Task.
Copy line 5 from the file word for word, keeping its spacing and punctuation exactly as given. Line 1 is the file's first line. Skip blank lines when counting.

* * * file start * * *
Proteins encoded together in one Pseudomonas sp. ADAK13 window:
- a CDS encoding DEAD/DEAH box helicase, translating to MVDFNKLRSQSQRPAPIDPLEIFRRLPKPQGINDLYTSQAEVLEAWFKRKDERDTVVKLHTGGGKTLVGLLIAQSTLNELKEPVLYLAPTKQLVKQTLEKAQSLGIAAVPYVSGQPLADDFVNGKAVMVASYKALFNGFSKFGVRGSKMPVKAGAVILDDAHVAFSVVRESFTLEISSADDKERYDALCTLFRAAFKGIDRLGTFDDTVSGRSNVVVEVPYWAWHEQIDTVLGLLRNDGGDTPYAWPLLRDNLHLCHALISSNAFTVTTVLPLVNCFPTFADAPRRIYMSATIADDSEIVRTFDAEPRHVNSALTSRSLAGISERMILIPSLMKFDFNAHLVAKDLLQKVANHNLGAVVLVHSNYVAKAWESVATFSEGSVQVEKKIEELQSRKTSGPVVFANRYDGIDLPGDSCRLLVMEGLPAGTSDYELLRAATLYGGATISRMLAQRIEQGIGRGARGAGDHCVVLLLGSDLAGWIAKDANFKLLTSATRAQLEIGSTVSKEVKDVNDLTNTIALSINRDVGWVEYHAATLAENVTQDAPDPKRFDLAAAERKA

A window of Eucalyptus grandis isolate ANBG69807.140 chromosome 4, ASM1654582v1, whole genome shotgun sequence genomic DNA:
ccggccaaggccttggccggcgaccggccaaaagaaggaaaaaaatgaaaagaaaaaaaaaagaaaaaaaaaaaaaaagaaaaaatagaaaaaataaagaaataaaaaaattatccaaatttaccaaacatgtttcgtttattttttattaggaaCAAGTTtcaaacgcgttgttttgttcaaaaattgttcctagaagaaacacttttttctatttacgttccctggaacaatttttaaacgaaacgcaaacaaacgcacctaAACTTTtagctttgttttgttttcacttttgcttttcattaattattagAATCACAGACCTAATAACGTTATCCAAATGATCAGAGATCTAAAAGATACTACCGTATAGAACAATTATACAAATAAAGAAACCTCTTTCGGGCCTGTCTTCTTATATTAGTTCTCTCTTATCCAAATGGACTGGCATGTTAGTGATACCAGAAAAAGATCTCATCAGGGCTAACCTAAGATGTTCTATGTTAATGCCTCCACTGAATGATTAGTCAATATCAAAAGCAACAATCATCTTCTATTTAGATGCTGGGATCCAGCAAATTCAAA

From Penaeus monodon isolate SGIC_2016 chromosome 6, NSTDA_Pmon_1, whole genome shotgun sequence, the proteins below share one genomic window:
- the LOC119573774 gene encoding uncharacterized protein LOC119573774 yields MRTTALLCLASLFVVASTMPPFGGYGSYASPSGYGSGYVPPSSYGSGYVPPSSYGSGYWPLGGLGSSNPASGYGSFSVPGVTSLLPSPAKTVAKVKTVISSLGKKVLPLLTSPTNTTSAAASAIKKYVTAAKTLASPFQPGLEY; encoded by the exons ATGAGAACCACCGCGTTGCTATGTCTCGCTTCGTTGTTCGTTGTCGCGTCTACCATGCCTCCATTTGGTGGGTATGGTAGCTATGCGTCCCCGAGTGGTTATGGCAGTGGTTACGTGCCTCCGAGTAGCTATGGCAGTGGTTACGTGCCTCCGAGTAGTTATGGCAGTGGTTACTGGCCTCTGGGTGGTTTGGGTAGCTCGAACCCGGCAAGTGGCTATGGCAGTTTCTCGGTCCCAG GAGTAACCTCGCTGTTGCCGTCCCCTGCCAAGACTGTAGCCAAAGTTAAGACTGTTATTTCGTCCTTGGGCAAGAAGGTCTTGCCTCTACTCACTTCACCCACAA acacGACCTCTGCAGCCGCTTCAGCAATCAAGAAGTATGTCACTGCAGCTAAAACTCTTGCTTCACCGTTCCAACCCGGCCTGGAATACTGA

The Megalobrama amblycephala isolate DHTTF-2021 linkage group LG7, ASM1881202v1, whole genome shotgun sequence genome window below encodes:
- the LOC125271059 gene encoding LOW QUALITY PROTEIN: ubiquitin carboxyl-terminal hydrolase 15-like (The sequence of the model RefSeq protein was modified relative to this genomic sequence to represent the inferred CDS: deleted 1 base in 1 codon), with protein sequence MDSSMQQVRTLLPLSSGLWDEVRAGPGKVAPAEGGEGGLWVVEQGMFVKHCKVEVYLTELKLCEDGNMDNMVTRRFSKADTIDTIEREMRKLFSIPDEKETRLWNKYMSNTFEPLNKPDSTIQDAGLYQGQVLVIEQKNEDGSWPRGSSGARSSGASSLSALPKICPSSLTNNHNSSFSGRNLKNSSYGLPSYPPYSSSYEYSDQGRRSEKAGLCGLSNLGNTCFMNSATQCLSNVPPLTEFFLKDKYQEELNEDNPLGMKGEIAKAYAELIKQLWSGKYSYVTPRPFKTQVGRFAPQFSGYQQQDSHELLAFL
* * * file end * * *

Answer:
From Penaeus monodon isolate SGIC_2016 chromosome 6, NSTDA_Pmon_1, whole genome shotgun sequence, the proteins below share one genomic window: